|Artists performed on various 'mini'
stages, studio gantries and staircases or, in the case of solo artists,
on the main studio floor in very close proximity to the audience and cameras.
Some of them even danced among the audience when not performing themselves.
The original producers were Francis Hitching and Elkan Allen. Robert Fleming
was the first director, with later direction of the show being shared, at
various times, by Peter Croft, Rollo Gamble, Daphne Shadwell and Michael
The famous RSG! spiral logo was created by Arnold Schwartzman who was responsible for all the show's graphics, including the title sequence.
Michael Lindsay-Hogg recalled: "In the days before e-mail it was so much easier to lie. I'd worked in Irish TV and told Rediffusion I'd directed lots of stuff. They didn't call anyone to check. At first, Ready, Steady, Go had a rotating group of older directors who were more interested in Shirley Bassey than The Rolling Stones. When one went on holiday, I made it my business to bump into Elkan and got the job of filling in. The week I was due to leave, they had The Stones and The Animals on. I said to Elkan "Give me one more week and I'll give you the best rock'n'roll show you've ever seen." He liked that crazy confidence and let me take over as director."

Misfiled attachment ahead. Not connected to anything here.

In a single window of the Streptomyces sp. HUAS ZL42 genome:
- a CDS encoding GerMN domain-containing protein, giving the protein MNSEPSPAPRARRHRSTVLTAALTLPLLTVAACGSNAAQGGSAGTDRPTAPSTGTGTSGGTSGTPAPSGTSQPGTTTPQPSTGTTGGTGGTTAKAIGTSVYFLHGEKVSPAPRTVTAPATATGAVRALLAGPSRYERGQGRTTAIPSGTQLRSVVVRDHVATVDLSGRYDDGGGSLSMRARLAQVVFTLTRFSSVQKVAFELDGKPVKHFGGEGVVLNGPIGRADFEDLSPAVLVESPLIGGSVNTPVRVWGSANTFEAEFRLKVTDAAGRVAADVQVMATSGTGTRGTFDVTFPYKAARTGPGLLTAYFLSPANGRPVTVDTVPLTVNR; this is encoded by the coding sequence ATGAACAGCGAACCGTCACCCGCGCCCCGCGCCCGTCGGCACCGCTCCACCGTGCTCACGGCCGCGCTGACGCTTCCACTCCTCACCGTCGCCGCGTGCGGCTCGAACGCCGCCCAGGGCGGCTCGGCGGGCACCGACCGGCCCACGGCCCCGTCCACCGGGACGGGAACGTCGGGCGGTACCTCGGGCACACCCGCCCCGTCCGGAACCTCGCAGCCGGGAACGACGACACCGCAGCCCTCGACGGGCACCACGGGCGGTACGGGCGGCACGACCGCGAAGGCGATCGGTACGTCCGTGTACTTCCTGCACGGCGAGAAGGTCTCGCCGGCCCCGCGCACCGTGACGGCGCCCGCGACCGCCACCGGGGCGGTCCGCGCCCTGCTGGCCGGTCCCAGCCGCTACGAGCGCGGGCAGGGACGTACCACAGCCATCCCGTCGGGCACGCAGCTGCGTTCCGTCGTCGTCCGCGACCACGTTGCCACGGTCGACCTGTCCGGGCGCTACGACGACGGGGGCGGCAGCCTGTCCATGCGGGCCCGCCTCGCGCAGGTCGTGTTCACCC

Series editor Vicki Wickham recounted: "Ready Steady Go! was dreamed up by Elkan Allan, head of light entertainment at Rediffusion TV in 1963. He got a bunch of young people together who knew nothing about TV and gave us our heads. I came from BBC radio and didn't have a television at home so I'd never even seen pop on TV. My job title was editor but I was actually booker, producer, tea girl, everything. By the time we went on air, I knew how to get hold of The Beatles and The Rolling Stones".
"Elkan came up with the slogan 'The weekend starts here' and we went through several theme tunes until we settled on Manfred Mann's 5-4-3-2-1. The Springfields played in the pilot, then Dusty ended up presenting. It was a great endorsement, but was always going to be temporary because her singing career came first. After Dusty left, we advertised for a 'typical teenager' and Cathy McGowan became the face of Ready, Steady - after telling Elkan the most important thing to her was fashion!"